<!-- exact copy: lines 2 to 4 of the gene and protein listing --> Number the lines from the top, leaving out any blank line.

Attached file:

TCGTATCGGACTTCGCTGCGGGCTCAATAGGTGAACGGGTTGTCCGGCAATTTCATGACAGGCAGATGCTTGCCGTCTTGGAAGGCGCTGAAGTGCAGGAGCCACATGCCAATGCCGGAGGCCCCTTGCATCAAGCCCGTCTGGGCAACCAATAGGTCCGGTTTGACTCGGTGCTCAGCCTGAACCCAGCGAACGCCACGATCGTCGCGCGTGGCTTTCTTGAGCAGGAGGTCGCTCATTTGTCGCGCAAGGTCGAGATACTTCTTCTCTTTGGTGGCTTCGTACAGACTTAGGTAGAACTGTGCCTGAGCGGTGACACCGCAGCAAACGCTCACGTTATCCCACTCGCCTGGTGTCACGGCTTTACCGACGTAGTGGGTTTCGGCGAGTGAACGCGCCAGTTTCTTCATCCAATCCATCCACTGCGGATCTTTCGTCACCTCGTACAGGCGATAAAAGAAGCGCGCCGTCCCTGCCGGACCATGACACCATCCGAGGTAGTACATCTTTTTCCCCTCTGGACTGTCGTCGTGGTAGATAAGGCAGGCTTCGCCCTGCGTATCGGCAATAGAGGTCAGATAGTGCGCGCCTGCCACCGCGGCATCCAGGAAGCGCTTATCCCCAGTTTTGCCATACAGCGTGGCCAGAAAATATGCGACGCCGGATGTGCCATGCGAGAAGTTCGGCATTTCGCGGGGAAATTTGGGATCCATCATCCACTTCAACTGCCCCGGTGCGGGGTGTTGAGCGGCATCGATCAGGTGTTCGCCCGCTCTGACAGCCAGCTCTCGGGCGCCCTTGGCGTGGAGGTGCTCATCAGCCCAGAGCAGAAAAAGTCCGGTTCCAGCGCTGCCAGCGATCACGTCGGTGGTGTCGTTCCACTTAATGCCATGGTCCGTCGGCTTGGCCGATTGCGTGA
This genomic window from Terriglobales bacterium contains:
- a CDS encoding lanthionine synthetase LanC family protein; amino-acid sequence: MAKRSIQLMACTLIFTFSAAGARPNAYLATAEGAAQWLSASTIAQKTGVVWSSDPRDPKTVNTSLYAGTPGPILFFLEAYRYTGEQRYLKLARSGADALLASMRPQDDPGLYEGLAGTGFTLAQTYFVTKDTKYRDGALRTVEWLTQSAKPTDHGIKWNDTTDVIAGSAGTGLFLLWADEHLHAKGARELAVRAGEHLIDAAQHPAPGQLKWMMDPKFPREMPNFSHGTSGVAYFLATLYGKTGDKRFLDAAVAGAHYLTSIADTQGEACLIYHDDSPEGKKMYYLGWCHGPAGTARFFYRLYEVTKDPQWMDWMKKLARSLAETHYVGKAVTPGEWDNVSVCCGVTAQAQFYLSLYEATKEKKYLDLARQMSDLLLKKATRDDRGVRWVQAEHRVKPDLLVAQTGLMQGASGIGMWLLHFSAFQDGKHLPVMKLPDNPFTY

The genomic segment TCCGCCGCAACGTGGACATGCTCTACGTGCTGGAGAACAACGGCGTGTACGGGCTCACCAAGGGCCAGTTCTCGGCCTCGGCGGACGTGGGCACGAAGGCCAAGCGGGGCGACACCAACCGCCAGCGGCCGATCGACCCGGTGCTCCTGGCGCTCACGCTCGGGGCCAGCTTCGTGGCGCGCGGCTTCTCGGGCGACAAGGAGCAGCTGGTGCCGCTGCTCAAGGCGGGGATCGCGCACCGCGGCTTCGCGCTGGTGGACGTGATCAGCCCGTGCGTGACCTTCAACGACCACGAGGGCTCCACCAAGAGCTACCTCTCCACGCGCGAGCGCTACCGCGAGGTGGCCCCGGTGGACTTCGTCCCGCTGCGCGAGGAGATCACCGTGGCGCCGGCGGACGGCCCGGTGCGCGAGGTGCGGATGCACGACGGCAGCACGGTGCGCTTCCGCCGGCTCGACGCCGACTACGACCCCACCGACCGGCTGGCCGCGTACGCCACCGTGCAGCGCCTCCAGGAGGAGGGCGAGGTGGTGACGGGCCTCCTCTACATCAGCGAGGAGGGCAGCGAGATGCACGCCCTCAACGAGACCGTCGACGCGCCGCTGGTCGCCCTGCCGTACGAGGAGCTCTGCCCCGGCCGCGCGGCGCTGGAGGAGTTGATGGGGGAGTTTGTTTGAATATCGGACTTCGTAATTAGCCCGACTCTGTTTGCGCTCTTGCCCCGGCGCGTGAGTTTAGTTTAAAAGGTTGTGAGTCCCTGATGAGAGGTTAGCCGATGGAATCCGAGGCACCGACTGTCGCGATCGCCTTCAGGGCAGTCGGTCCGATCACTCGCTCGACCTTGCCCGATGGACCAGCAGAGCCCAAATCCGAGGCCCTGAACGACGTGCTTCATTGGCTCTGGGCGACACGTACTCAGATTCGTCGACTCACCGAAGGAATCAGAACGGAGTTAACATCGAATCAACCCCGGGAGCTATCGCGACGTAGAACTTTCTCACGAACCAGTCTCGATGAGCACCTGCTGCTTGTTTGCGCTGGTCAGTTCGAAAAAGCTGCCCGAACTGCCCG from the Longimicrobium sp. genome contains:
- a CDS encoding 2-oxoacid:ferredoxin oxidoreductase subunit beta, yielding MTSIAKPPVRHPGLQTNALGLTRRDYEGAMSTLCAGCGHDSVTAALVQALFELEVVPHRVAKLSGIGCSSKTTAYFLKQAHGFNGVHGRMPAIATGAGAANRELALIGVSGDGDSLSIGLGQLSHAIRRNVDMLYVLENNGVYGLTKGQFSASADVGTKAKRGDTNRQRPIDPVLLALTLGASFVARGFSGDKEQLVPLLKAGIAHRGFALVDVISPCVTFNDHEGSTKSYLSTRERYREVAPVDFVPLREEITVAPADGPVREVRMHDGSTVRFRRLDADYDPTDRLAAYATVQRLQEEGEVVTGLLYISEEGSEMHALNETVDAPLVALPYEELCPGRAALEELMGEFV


This genomic window from Terriglobales bacterium contains:
- a CDS encoding lanthionine synthetase LanC family protein; amino-acid sequence: MAKRSIQLMACTLIFTFSAAGARPNAYLATAEGAAQWLSASTIAQKTGVVWSSDPRDPKTVNTSLYAGTPGPILFFLEAYRYTGEQRYLKLARSGADALLASMRPQDDPGLYEGLAGTGFTLAQTYFVTKDTKYRDGALRTVEWLTQSAKPTDHGIKWNDTTDVIAGSAGTGLFLLWADEHLHAKGARELAVRAGEHLIDAAQHPAPGQLKWMMDPKFPREMPNFSHGTSGVAYFLATLYGKTGDKRFLDAAVAGAHYLTSIADTQGEACLIYHDDSPEGKKMYYLGWCHGPAGTARFFYRLYEVTKDPQWMDWMKKLARSLAETHYVGKAVTPGEWDNVSVCCGVTAQAQFYLSLYEATKEKKYLDLARQMSDLLLKKATRDDRGVRWVQAEHRVKPDLLVAQTGLMQGASGIGMWLLHFSAFQDGKHLPVMKLPDNPFTY

The genomic segment TCCGCCGCAACGTGGACATGCTCTACGTGCTGGAGAACAACGGCGTGTACGGGCTCACCAAGGGCCAGTTCTCGGCCTCGGCGGACGTGGGCACGAAGGCCAAGCGGGGCGACACCAACCGCCAGCGGCCGATCGACCCGGTGCTCCTGGCGCTCACGCTCGGGGCCAGCTTCGTGGCGCGCGGCTTCTCGGGCGACAAGGAGCAGCTGGTGCCGCTGCTCAAGGCGGGGATCGCGCACCGCGGCTTCGCGCTGGTGGACGTGATCAGCCCGTGCGTGACCTTCAACGACCACGAGGGCTCCACCAAGAGCTACCTCTCCACGCGCGAGCGCTACCGCGAGGTGGCCCCGGTGGACTTCGTCCCGCTGCGCGAGGAGATCACCGTGGCGCCGGCGGACGGCCCGGTGCGCGAGGTGCGGATGCACGACGGCAGCACGGTGCGCTTCCGCCGGCTCGACGCCGACTACGACCCCACCGACCGGCTGGCCGCGTACGCCACCGTGCAGCGCCTCCAGGAGGAGGGCGAGGTGGTGACGGGCCTCCTCTACATCAGCGAGGAGGGCAGCGAGATGCACGCCCTCAACGAGACCGTCGACGCGCCGCTGGTCGCCCTGCCGTACGAGGAGCTCTGCCCCGGCCGCGCGGCGCTGGAGGAGTTGATGGGGGAGTTTGTTTGAATATCGGACTTCGTAATTAGCCCGACTCTGTTTGCGCTCTTGCCCCGGCGCGTGAGTTTAGTTTAAAAGGTTGTGAGTCCCTGATGAGAGGTTAGCCGATGGAATCCGAGGCACCGACTGTCGCGATCGCCTTCAGGGCAGTCGGTCCGATCACTCGCTCGACCTTGCCCGATGGACCAGCAGAGCCCAAATCCGAGGCCCTGAACGACGTGCTTCATTGGCTCTGGGCGACACGTACTCAGATTCGTCGACTCACCGAAGGAATCAGAACGGAGTTAACATCGAATCAACCCCGGGAGCTATCGCGACGTAGAACTTTCTCACGAACCAGTCTCGATGAGCACCTGCTGCTTGTTTGCGCTGGTCAGTTCGAAAAAGCTGCCCGAACTGCCCG from the Longimicrobium sp. genome contains: